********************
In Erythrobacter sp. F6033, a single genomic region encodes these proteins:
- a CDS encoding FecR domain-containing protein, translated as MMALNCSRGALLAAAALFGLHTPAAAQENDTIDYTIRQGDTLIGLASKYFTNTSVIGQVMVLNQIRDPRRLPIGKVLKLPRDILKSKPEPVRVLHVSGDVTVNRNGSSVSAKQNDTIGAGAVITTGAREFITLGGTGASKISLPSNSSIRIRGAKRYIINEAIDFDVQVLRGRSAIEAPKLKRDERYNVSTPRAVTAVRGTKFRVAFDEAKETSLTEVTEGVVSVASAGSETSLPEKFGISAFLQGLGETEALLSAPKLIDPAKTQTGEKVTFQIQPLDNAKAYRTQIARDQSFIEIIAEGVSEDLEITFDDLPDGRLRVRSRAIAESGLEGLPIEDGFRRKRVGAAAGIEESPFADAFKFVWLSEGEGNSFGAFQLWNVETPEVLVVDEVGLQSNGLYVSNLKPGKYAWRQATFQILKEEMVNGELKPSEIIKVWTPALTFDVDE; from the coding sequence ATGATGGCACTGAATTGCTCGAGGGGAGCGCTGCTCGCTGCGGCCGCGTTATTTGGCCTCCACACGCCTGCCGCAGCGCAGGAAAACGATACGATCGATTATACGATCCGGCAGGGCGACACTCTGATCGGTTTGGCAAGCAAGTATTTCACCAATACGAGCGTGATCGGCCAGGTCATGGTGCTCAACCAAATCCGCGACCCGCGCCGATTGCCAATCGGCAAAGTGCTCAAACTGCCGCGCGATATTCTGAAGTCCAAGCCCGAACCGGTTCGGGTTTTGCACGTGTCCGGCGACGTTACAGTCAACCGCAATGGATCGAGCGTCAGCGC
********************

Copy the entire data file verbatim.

In Erythrobacter sp. F6033, a single genomic region encodes these proteins:
- a CDS encoding FecR domain-containing protein, translated as MMALNCSRGALLAAAALFGLHTPAAAQENDTIDYTIRQGDTLIGLASKYFTNTSVIGQVMVLNQIRDPRRLPIGKVLKLPRDILKSKPEPVRVLHVSGDVTVNRNGSSVSAKQNDTIGAGAVITTGAREFITLGGTGASKISLPSNSSIRIRGAKRYIINEAIDFDVQVLRGRSAIEAPKLKRDERYNVSTPRAVTAVRGTKFRVAFDEAKETSLTEVTEGVVSVASAGSETSLPEKFGISAFLQGLGETEALLSAPKLIDPAKTQTGEKVTFQIQPLDNAKAYRTQIARDQSFIEIIAEGVSEDLEITFDDLPDGRLRVRSRAIAESGLEGLPIEDGFRRKRVGAAAGIEESPFADAFKFVWLSEGEGNSFGAFQLWNVETPEVLVVDEVGLQSNGLYVSNLKPGKYAWRQATFQILKEEMVNGELKPSEIIKVWTPALTFDVDE; from the coding sequence ATGATGGCACTGAATTGCTCGAGGGGAGCGCTGCTCGCTGCGGCCGCGTTATTTGGCCTCCACACGCCTGCCGCAGCGCAGGAAAACGATACGATCGATTATACGATCCGGCAGGGCGACACTCTGATCGGTTTGGCAAGCAAGTATTTCACCAATACGAGCGTGATCGGCCAGGTCATGGTGCTCAACCAAATCCGCGACCCGCGCCGATTGCCAATCGGCAAAGTGCTCAAACTGCCGCGCGATATTCTGAAGTCCAAGCCCGAACCGGTTCGGGTTTTGCACGTGTCCGGCGACGTTACAGTCAACCGCAATGGATCGAGCGTCAGCGC